LINCOLN, Neb. -- A small street in South Lincoln has started its on tracking system. This after seeing cars fly through their family friendly neighborhood going more than 50 miles per hour.
One neighbor in particular has had enough.
Tony Reinke knows a lot about data calculations, so he set up a camera to track and log cars passing by his house. He hopes putting his results out in the public will bring change.
Cars sped past Reinke's house all afternoon. It was late afternoon, right when school lets out. He points to an SUV, "that was probably doing 35".
Reinke said this is normal, even though the speed limit is 25 miles per hour. On average 950 cars drive the residential road, Vavrina Lane, everyday.
"This street is actually a cut through street between 14th and 27th, so we tend to have a lot of traffic. We also have a school in our neighborhood," said Reinke.
His lived in the area for 5 years and just a couple months ago started tracking the traffic himself, because of how many little kids live on the street.
"We try to keep them closer to the house than the sidewalk, but occasionally the ball does go out into the street and with so many cars going every which way and their speeds going 10 miles an hour up to 40 miles an hour it becomes an issue and a safety concern for us parents," said Reinke.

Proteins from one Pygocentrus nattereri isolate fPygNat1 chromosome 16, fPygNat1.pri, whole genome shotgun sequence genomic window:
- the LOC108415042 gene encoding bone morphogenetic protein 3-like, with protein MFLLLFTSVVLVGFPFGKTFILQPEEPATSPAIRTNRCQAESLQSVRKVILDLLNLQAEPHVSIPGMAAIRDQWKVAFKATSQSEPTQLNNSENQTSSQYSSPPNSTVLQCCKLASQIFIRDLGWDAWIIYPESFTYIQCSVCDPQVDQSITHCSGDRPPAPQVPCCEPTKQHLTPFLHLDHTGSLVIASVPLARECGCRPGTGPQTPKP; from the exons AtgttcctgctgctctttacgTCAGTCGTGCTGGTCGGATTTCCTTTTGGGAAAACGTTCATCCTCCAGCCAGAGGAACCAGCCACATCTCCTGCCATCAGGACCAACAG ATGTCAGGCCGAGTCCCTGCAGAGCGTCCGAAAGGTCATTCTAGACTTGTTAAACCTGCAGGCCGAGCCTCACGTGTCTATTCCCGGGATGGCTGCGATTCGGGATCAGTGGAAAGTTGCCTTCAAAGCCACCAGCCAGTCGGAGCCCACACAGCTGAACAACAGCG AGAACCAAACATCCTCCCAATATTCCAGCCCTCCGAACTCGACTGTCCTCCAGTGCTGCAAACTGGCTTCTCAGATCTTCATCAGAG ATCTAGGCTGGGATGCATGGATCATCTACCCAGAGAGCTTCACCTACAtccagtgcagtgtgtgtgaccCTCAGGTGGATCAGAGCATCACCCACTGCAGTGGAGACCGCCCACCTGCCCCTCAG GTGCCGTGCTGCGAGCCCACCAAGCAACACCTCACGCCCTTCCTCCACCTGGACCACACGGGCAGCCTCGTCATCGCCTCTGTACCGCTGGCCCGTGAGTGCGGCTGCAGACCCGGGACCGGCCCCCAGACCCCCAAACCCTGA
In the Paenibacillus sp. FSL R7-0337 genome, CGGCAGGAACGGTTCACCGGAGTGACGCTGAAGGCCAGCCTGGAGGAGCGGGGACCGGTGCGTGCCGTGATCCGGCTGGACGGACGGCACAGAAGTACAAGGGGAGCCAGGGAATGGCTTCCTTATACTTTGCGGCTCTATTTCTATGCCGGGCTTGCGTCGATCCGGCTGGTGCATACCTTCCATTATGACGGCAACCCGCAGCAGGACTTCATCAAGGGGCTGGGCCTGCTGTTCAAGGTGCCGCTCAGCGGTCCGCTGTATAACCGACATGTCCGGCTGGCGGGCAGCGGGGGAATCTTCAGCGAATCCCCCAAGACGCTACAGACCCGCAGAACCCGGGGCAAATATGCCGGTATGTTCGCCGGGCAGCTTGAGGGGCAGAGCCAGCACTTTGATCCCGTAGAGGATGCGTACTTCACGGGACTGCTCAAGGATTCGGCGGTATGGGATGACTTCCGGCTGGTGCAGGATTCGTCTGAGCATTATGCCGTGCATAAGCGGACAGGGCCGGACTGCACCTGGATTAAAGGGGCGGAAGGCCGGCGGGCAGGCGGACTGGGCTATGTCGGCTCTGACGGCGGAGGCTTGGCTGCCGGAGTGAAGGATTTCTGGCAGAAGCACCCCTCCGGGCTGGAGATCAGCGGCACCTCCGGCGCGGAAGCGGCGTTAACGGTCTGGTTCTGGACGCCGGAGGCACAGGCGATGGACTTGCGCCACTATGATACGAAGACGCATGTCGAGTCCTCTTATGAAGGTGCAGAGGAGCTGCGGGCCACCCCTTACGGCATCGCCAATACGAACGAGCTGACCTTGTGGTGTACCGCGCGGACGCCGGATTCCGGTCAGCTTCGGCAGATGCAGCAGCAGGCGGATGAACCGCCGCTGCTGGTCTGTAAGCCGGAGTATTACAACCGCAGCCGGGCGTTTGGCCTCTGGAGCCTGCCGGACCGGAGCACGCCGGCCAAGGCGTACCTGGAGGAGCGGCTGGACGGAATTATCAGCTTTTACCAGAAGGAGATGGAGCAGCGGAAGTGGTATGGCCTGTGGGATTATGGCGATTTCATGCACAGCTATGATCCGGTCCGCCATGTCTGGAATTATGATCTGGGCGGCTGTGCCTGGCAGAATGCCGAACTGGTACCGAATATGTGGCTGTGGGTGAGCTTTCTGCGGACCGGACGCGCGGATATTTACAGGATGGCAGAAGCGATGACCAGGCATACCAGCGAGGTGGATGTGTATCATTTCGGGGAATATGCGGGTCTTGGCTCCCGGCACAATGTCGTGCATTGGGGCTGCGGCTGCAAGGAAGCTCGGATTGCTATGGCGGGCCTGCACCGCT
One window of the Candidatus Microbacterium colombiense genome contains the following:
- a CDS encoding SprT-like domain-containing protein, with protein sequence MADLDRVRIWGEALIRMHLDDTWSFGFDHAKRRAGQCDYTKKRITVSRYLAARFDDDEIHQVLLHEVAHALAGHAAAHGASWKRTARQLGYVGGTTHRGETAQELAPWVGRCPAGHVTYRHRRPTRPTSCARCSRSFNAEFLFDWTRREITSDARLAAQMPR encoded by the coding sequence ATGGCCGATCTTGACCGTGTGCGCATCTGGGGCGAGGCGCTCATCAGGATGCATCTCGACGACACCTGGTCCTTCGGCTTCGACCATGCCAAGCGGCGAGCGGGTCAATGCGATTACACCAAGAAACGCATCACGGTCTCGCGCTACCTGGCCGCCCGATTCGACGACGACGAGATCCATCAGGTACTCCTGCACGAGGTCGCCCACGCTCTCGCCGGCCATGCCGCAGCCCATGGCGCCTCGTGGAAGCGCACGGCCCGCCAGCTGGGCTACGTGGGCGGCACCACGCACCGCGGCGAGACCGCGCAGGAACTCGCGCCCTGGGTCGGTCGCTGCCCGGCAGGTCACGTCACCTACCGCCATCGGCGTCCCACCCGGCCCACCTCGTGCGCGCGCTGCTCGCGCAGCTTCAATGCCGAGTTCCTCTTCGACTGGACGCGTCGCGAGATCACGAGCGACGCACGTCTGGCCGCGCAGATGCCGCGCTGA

His software is a home camera that snaps three photos every time something passes through the camera frame.
"So when a car travels, passes the green line, and finishes at the red line, it's able to calculate the time it took between the two times," said Reinke. This then gives him the speed of the car and compiles the data into certain speed groups, and divides it by hours.
"We've been seeing that between 7 am and 8 am is the busiest, followed by the 3 pm to 5 pm time frame," said Reinke.
He's been putting that raw data on a Twitter account showing the number of cars and the average speed. Lincoln's Public Safety Director responded to him saying quote, "A few well-placed speeding tickets might actually help".
"They're looking at increasing the patrol, potentially doing speed traps. Not just for our neighborhood but for neighborhoods across the city. It is a known issue and they are working," said Reinke.
Last Thursday the numbers on Reinke's Twitter showed 62 cars going between 30 and 55 miles per hour just from 7 to 8 a.m. That's when he had enough and reached out to Lincoln Police.